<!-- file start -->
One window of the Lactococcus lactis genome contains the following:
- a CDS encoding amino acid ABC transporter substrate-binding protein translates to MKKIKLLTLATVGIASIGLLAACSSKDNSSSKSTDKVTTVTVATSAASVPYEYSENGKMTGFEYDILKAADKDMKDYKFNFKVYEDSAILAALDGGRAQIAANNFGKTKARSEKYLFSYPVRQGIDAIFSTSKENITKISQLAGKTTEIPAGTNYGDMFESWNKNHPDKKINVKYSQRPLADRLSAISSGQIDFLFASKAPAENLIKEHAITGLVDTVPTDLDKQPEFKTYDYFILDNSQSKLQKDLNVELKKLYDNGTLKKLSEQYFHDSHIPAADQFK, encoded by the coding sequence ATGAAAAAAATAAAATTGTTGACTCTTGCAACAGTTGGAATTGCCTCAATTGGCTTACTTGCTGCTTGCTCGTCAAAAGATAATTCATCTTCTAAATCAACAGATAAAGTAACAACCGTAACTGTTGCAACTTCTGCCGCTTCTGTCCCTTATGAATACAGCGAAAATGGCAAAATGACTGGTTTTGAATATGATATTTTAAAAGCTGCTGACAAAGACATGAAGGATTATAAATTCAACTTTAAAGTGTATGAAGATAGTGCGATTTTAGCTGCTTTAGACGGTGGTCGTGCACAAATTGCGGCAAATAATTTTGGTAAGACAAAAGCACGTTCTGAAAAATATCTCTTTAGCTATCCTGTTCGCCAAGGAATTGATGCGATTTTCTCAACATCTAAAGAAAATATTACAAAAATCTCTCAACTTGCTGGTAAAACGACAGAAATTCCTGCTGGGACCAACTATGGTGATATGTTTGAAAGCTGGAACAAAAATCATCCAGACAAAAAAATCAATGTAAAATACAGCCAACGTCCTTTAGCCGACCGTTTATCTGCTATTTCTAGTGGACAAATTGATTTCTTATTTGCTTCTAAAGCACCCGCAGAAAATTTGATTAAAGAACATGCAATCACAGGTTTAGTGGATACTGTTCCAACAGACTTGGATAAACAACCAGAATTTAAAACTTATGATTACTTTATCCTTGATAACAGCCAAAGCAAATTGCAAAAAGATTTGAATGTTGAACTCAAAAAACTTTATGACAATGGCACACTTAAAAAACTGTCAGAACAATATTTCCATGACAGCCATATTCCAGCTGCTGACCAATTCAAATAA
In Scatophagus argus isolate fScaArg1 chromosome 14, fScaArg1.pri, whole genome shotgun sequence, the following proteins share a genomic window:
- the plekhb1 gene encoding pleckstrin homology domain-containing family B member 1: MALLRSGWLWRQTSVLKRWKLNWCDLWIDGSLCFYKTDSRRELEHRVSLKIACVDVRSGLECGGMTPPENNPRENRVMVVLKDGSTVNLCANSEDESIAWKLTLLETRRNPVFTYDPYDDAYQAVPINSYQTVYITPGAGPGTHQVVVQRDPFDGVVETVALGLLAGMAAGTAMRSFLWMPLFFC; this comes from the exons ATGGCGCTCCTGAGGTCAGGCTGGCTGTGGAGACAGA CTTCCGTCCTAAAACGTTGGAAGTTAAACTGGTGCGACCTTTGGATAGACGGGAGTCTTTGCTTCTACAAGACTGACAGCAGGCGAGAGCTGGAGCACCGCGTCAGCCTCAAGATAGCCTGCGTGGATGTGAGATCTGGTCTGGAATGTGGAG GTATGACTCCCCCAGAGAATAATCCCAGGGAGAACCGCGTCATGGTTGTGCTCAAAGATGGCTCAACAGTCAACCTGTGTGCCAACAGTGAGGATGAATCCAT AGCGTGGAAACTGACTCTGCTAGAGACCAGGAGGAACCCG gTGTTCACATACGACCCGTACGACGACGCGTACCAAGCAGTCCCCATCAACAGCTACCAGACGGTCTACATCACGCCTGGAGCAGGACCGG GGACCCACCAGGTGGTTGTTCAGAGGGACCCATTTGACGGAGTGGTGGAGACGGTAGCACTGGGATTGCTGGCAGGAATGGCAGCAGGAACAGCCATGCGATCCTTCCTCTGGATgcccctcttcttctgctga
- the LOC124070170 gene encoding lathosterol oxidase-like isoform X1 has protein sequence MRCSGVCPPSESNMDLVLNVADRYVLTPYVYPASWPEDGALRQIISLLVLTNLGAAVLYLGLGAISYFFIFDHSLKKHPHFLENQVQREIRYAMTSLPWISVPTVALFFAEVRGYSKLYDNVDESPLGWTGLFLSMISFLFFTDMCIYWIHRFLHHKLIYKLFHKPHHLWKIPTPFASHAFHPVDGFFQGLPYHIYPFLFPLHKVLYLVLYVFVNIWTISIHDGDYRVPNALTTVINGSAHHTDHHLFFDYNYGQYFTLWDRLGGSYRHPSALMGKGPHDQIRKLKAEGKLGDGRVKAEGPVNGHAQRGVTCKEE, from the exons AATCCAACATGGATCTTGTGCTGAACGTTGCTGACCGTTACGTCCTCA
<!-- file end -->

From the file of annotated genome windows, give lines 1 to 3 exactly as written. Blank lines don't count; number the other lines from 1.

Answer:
One window of the Lactococcus lactis genome contains the following:
- a CDS encoding amino acid ABC transporter substrate-binding protein translates to MKKIKLLTLATVGIASIGLLAACSSKDNSSSKSTDKVTTVTVATSAASVPYEYSENGKMTGFEYDILKAADKDMKDYKFNFKVYEDSAILAALDGGRAQIAANNFGKTKARSEKYLFSYPVRQGIDAIFSTSKENITKISQLAGKTTEIPAGTNYGDMFESWNKNHPDKKINVKYSQRPLADRLSAISSGQIDFLFASKAPAENLIKEHAITGLVDTVPTDLDKQPEFKTYDYFILDNSQSKLQKDLNVELKKLYDNGTLKKLSEQYFHDSHIPAADQFK, encoded by the coding sequence ATGAAAAAAATAAAATTGTTGACTCTTGCAACAGTTGGAATTGCCTCAATTGGCTTACTTGCTGCTTGCTCGTCAAAAGATAATTCATCTTCTAAATCAACAGATAAAGTAACAACCGTAACTGTTGCAACTTCTGCCGCTTCTGTCCCTTATGAATACAGCGAAAATGGCAAAATGACTGGTTTTGAATATGATATTTTAAAAGCTGCTGACAAAGACATGAAGGATTATAAATTCAACTTTAAAGTGTATGAAGATAGTGCGATTTTAGCTGCTTTAGACGGTGGTCGTGCACAAATTGCGGCAAATAATTTTGGTAAGACAAAAGCACGTTCTGAAAAATATCTCTTTAGCTATCCTGTTCGCCAAGGAATTGATGCGATTTTCTCAACATCTAAAGAAAATATTACAAAAATCTCTCAACTTGCTGGTAAAACGACAGAAATTCCTGCTGGGACCAACTATGGTGATATGTTTGAAAGCTGGAACAAAAATCATCCAGACAAAAAAATCAATGTAAAATACAGCCAACGTCCTTTAGCCGACCGTTTATCTGCTATTTCTAGTGGACAAATTGATTTCTTATTTGCTTCTAAAGCACCCGCAGAAAATTTGATTAAAGAACATGCAATCACAGGTTTAGTGGATACTGTTCCAACAGACTTGGATAAACAACCAGAATTTAAAACTTATGATTACTTTATCCTTGATAACAGCCAAAGCAAATTGCAAAAAGATTTGAATGTTGAACTCAAAAAACTTTATGACAATGGCACACTTAAAAAACTGTCAGAACAATATTTCCATGACAGCCATATTCCAGCTGCTGACCAATTCAAATAA
In Scatophagus argus isolate fScaArg1 chromosome 14, fScaArg1.pri, whole genome shotgun sequence, the following proteins share a genomic window: